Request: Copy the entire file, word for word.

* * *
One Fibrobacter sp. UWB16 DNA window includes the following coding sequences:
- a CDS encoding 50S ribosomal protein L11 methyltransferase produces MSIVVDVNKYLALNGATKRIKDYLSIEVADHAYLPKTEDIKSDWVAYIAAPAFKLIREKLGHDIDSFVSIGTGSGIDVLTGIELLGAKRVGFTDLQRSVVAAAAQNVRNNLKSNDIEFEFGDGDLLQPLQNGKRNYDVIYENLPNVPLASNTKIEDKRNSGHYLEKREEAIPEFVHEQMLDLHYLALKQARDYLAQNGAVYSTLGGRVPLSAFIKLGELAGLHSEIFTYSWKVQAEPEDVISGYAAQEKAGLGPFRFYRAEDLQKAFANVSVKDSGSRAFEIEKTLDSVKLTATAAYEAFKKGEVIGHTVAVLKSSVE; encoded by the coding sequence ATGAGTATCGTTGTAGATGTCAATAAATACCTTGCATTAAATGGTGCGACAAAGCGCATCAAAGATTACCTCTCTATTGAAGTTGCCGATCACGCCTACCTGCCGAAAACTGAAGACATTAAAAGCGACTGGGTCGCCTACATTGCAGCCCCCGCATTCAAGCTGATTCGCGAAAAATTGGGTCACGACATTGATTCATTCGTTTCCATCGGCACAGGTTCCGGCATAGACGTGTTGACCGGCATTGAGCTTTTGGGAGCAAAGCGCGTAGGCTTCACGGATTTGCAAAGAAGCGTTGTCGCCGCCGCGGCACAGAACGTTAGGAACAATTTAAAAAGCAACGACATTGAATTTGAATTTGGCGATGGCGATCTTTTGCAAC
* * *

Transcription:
One Fibrobacter sp. UWB16 DNA window includes the following coding sequences:
- a CDS encoding 50S ribosomal protein L11 methyltransferase produces MSIVVDVNKYLALNGATKRIKDYLSIEVADHAYLPKTEDIKSDWVAYIAAPAFKLIREKLGHDIDSFVSIGTGSGIDVLTGIELLGAKRVGFTDLQRSVVAAAAQNVRNNLKSNDIEFEFGDGDLLQPLQNGKRNYDVIYENLPNVPLASNTKIEDKRNSGHYLEKREEAIPEFVHEQMLDLHYLALKQARDYLAQNGAVYSTLGGRVPLSAFIKLGELAGLHSEIFTYSWKVQAEPEDVISGYAAQEKAGLGPFRFYRAEDLQKAFANVSVKDSGSRAFEIEKTLDSVKLTATAAYEAFKKGEVIGHTVAVLKSSVE; encoded by the coding sequence ATGAGTATCGTTGTAGATGTCAATAAATACCTTGCATTAAATGGTGCGACAAAGCGCATCAAAGATTACCTCTCTATTGAAGTTGCCGATCACGCCTACCTGCCGAAAACTGAAGACATTAAAAGCGACTGGGTCGCCTACATTGCAGCCCCCGCATTCAAGCTGATTCGCGAAAAATTGGGTCACGACATTGATTCATTCGTTTCCATCGGCACAGGTTCCGGCATAGACGTGTTGACCGGCATTGAGCTTTTGGGAGCAAAGCGCGTAGGCTTCACGGATTTGCAAAGAAGCGTTGTCGCCGCCGCGGCACAGAACGTTAGGAACAATTTAAAAAGCAACGACATTGAATTTGAATTTGGCGATGGCGATCTTTTGCAAC